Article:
Friday, 25 September 2009

just say no to multitasking

I recall a conversation between A, the director of the institute where I used to work many years ago, and D, a senior scientist in the same institute who was talking about his research. It was going like this:
D: “We did this and this.”
A: “Excellent.”
D: “We also did this and that.”
A: “Very good.”
D: “And last month we started the experiment on...”
A: “Good, but don’t you think you spread too thinly?”
D: “Well, no, I have a very talented PhD student, who also...”
A: “Wait, wait, let’s concentrate on the first thing for now. What was it, again?”
D: “It was this. While I was looking at the results of this compared with results of that, I thought I also should...”
A: “Oh, shut up. You can’t do everything at once.”
A bit too direct, perhaps, but that’s why A was a director. He did understand that multitasking is not always good for research; or maybe, never good for research. On the contrary, D thought that the more things you do simultaneously, the better. According to the excellent article by Christine Rosen,
In the late 1990s and early 2000s, one sensed a kind of exuberance about the possibilities of multitasking. Advertisements for new electronic gadgets — particularly the first generation of handheld digital devices — celebrated the notion of using technology to accomplish several things at once. The word multitasking began appearing in the “skills” sections of résumés, as office workers restyled themselves as high-tech, high-performing team players.
Are multitaskers any better than, er, monotaskers? The recent study conducted by Stanford scientists shows that no, not really.
“We kept looking for what they’re better at, and we didn’t find it.”
What a relief for people like me, low-throughput monotaskers. But is this “skill” as valuable now as it was ten years? You bet. Check it out: today’s search for multitask in Nature brings 23 hits, while New Scientist has 82 jobs featuring this keyword! (Charmingly, this latter resource adds that “the most relevant jobs are listed first”.)
A high level of multitasking ability over several projects is expected.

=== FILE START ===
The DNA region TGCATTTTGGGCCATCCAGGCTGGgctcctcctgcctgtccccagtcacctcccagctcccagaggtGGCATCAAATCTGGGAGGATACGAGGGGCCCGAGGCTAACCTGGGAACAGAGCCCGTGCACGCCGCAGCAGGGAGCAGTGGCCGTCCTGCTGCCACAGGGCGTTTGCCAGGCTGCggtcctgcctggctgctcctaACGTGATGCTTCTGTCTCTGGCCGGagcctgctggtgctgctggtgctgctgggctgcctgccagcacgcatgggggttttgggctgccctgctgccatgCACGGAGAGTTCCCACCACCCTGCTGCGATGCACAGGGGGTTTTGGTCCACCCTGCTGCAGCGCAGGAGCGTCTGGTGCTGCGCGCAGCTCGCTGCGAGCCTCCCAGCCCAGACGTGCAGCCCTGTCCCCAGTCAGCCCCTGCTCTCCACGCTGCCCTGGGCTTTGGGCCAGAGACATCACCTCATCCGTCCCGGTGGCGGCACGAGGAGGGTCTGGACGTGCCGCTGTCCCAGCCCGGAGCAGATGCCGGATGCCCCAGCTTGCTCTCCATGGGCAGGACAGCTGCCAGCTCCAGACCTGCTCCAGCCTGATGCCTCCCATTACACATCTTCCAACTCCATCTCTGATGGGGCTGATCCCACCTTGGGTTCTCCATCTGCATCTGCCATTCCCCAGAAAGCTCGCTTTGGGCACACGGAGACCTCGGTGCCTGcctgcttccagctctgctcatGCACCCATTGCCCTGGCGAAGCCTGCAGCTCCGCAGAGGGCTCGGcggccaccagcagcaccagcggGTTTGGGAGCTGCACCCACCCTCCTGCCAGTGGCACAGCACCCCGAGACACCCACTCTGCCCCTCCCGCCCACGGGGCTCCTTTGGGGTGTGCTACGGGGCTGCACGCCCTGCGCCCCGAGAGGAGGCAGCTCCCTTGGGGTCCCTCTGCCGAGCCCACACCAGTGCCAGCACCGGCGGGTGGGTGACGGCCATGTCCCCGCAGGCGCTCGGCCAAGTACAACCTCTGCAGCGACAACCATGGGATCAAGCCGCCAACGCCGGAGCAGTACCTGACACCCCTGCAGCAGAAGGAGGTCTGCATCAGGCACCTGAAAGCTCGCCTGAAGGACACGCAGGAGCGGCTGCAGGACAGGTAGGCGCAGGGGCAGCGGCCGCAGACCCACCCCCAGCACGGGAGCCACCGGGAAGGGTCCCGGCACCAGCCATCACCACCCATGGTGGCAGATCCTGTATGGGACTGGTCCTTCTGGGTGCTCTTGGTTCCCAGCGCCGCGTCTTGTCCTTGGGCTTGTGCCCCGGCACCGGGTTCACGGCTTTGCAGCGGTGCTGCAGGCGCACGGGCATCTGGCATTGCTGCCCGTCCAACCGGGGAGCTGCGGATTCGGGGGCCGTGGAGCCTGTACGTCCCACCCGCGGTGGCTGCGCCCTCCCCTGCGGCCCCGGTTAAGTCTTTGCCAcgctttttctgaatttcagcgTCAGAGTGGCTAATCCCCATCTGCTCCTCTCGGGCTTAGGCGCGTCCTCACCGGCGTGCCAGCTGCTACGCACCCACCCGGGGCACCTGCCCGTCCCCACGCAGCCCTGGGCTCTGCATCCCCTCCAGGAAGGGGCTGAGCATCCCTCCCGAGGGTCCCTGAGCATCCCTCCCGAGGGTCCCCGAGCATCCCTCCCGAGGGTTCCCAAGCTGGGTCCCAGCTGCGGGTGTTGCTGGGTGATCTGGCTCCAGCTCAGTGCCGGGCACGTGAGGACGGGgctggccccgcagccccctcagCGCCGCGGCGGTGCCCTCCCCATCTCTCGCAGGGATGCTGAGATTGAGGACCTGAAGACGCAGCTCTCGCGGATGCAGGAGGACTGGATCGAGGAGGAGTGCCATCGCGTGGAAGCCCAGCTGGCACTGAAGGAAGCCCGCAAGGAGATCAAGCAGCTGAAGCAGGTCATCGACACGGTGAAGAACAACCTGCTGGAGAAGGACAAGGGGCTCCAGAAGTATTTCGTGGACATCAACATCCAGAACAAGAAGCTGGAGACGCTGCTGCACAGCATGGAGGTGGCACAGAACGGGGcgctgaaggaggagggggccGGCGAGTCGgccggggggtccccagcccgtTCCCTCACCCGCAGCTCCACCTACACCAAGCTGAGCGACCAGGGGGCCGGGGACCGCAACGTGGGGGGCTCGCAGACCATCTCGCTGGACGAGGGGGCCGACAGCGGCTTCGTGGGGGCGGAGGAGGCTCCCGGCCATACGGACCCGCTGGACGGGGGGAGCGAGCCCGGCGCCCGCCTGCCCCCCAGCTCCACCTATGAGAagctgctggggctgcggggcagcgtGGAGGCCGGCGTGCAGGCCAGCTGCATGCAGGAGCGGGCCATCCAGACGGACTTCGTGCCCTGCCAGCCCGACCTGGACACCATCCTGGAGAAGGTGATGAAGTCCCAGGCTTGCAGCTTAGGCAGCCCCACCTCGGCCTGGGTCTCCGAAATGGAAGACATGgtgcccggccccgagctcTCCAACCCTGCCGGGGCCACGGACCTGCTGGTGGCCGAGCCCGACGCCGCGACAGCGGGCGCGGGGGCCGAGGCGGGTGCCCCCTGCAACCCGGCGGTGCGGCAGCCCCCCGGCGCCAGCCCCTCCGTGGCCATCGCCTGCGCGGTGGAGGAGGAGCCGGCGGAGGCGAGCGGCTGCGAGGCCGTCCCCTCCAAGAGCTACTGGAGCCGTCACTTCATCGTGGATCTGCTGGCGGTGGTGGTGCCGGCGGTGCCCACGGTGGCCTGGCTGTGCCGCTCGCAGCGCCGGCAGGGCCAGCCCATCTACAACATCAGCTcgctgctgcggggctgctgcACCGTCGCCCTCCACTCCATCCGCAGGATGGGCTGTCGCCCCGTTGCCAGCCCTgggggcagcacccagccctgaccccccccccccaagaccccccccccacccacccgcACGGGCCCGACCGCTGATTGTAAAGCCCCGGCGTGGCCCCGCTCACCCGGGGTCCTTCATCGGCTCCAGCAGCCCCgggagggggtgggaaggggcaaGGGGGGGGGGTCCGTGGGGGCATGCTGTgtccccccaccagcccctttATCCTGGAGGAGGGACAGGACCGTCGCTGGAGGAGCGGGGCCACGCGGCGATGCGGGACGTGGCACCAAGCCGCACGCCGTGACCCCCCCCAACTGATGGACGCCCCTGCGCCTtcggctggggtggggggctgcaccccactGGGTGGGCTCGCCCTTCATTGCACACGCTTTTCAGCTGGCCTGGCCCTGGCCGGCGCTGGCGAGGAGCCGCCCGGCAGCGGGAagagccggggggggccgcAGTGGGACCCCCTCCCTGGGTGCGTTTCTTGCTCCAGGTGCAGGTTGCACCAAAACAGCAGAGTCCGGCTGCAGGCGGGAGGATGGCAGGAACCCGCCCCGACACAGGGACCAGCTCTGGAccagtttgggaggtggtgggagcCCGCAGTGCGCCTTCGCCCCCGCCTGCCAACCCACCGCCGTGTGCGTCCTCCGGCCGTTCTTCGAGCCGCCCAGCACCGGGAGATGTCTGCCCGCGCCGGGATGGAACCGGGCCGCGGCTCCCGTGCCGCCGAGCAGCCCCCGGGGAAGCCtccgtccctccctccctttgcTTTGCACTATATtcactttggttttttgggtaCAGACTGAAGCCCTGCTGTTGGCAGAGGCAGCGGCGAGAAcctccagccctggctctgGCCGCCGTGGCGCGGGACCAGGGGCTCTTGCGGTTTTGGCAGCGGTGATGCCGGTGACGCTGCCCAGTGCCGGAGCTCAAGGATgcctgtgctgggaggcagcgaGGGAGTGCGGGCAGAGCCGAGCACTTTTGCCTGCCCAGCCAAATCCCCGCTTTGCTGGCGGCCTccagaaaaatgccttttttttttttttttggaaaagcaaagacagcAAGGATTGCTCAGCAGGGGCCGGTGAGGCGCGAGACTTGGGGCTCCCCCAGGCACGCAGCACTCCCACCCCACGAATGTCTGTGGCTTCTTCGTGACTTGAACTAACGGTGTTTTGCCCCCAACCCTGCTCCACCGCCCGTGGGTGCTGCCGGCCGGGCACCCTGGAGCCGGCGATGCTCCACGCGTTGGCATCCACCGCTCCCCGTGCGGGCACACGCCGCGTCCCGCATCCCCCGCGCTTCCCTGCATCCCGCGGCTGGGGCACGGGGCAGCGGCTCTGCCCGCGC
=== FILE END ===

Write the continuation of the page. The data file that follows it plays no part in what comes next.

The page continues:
Must be adaptable to changing work requirements, and be willing to multitask.
Self-motivated, ability to multitask, and willingness to work in a start-up environment.
Strong communication (verbal and written), organizational and multitasking skills are essential.
And this is not just directors and managers, the people who you’d expect to be no good at anything. These “competencies” are expected from post-docs too. I can’t help thinking that it is nothing but greedy employers trying to get many for the price of one. Good luck to them.

Wednesday, 23 September 2009

Smilla meets professor

From Smilla’s Sense of Snow by Peter Høeg (translated by Tiina Nunnally):
Even though he omits his title, it’s still understood. Along with the fact that we must not forget that the rest of the world’s population is at least a head shorter than him, and here, under his feet, he has legion of other doctors who have not succeeded in becoming professors, and above him is only the white ceiling, the blue sky, and Our Lord — and maybe not even that.
He radiates courtesy and dominance, and I ought to be happy. Other women before me have been happy, and there will be many more. What could be better at life’s difficult moments than having six feet seven inches of polished medical self-confidence lo lean on?

We all live our lives blindly believing in the people who make the decisions. Believing in science. Because the world is inscrutable and all information is hazy. We accept the existence of a round globe, of an atom’s nucleus that sticks together like drops, of a shrinking universe — and the neccessity of interfering with genetic material. Not because we know these things are true, but because we believe the people who tell us so.